Lithium abundances from the 6104 Å line in cool Pleiades stars

Ford, A.; Jeffries, R. D. and Smalley, B. (2002). Lithium abundances from the 6104 Å line in cool Pleiades stars. Astronomy & Astrophysics, 391(1) pp. 253–265.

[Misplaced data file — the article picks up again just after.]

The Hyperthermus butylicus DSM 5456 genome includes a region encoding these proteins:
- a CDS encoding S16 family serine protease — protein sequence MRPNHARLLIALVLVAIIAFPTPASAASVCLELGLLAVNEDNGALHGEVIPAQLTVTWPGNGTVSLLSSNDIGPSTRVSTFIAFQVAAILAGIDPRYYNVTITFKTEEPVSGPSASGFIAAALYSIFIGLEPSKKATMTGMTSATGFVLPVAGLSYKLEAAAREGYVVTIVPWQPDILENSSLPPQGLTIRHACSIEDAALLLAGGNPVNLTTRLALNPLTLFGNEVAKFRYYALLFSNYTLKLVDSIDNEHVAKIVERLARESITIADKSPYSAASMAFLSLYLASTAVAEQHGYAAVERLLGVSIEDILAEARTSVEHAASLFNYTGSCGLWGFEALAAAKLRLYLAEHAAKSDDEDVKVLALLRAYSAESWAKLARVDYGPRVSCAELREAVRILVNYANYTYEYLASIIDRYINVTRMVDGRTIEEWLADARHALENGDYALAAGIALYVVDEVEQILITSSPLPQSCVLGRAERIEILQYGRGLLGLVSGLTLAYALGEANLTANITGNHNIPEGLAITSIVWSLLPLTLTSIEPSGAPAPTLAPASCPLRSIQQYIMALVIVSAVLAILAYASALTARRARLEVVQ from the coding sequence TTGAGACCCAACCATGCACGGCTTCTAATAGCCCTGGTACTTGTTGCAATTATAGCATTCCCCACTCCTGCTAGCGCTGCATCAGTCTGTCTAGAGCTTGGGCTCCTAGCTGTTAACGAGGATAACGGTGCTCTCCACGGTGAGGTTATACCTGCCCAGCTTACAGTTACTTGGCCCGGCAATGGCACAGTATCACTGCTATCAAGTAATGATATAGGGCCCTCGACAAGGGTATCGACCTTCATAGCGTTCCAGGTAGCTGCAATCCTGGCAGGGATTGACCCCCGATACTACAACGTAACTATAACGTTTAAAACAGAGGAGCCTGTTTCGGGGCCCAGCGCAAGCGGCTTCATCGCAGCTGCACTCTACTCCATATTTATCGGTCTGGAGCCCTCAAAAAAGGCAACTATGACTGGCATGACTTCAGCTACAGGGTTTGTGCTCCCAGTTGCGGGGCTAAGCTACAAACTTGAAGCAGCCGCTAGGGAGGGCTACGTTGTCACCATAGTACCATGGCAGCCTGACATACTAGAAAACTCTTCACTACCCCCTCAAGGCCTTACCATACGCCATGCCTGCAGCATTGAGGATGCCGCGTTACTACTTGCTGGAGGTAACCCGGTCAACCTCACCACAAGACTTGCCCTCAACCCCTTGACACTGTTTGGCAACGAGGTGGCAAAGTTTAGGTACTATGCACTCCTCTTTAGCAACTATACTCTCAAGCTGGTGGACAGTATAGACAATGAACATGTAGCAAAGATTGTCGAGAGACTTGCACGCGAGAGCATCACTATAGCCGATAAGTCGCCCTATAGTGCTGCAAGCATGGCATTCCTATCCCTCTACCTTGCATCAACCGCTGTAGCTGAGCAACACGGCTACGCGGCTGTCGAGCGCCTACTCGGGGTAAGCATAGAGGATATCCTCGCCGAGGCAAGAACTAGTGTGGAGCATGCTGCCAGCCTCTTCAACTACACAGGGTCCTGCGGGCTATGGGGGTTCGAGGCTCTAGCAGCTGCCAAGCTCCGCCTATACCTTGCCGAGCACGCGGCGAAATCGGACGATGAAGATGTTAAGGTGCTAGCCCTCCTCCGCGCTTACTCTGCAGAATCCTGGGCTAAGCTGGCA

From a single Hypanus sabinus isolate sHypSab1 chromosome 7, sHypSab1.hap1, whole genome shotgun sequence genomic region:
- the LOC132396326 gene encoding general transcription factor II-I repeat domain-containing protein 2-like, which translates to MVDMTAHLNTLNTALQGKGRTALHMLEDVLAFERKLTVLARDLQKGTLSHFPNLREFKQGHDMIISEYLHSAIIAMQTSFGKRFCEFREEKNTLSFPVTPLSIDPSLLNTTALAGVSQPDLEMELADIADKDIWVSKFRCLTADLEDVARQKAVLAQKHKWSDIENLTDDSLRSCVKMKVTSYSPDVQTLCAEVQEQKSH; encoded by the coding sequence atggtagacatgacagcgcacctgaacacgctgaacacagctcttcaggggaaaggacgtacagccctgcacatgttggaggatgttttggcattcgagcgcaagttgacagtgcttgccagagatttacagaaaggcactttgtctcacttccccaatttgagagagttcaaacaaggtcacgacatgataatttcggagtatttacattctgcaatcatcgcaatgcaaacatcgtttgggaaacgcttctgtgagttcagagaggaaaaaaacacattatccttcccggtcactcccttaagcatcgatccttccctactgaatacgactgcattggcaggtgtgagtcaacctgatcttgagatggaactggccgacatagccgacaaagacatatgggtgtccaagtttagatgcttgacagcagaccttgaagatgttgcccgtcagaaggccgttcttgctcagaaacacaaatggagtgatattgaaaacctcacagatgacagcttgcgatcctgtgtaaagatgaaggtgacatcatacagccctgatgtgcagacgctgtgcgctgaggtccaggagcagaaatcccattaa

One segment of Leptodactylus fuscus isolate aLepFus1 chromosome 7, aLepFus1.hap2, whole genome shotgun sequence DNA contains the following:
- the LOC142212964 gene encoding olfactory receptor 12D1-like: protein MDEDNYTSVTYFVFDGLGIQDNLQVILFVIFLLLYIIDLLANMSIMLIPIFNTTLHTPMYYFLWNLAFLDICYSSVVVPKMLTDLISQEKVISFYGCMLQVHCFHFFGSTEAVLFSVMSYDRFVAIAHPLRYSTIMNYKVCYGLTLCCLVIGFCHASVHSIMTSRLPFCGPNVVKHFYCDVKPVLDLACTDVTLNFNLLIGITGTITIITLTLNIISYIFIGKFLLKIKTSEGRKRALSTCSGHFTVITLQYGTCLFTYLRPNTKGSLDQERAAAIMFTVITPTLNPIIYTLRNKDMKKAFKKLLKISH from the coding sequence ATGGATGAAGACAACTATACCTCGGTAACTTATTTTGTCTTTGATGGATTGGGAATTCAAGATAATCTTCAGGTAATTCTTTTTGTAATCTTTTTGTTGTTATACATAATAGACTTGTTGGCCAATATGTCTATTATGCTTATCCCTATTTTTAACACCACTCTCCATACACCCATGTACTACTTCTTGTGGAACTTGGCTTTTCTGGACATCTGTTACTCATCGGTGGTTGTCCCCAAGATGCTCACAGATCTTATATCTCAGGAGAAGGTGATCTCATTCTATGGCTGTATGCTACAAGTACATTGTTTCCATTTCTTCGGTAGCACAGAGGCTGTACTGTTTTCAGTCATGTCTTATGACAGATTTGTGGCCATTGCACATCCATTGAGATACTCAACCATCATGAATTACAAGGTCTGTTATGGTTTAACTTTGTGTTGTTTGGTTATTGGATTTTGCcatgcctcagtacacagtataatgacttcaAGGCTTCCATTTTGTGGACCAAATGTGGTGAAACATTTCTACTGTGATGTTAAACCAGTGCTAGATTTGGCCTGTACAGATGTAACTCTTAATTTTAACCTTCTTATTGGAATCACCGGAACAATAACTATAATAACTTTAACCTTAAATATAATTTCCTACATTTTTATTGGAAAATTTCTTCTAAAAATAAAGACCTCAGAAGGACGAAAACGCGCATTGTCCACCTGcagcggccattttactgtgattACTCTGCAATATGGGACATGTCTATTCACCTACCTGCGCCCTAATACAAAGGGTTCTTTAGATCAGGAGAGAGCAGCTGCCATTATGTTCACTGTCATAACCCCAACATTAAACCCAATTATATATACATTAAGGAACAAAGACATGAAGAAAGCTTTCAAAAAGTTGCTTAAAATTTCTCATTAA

Lithium abundances determined by spectral synthesis from both the 6708 Å resonance line and the 6104 Å subordinate line are reported for 11 Pleiades late-G and early-K stars observed at the William Herschel Telescope. Firm detections of the weak subordinate line are found for four objects, marginal detections for four, and upper limits for the remaining three stars. Some of these spectra were previously analysed by Russell (1996), where he reported that abundances derived from the 6104 Å line were systematically higher than those obtained from the 6708 Å line by 0.2-0.7 dex. He also reported a reduced spread in the 6104 Å line abundances compared with those determined from the 6708 Å feature. Using spectral synthesis we have re-analysed Russell's data, along with our own. Our results do not entirely support Russell's conclusions. We report a ~ 0.7 dex scatter in the abundances from 6708 Å and a scatter at least as large from the 6104 Å line. We find that this is partly explained by our inclusion of a nearby Fe Ii line and careful modelling of damping wings in the strong metal lines close to the 6104 Å feature; neglect of these leads to overestimates of the Li abundance which are most severe in those objects with the weakest 6104 Å lines, thus reducing the abundance scatter. We find a reasonable correlation between the 6104 Å and 6708 Å Li abundances, although four stars have 6104 Å-determined abundances which are significantly larger than the 6708 Å-determined values by up to 0.5 dex, suggesting problems with the homogeneous, 1-dimensional atmospheres being used. We show that these discrepancies can be explained, although probably not uniquely, by the presence of star spots with plausible coverage fractions. The addition of spots does not significantly reduce the apparent scatter in Li abundances, leaving open the possibility that at least some of the spread is caused by real star-to-star differences in pre-main sequence Li depletion.

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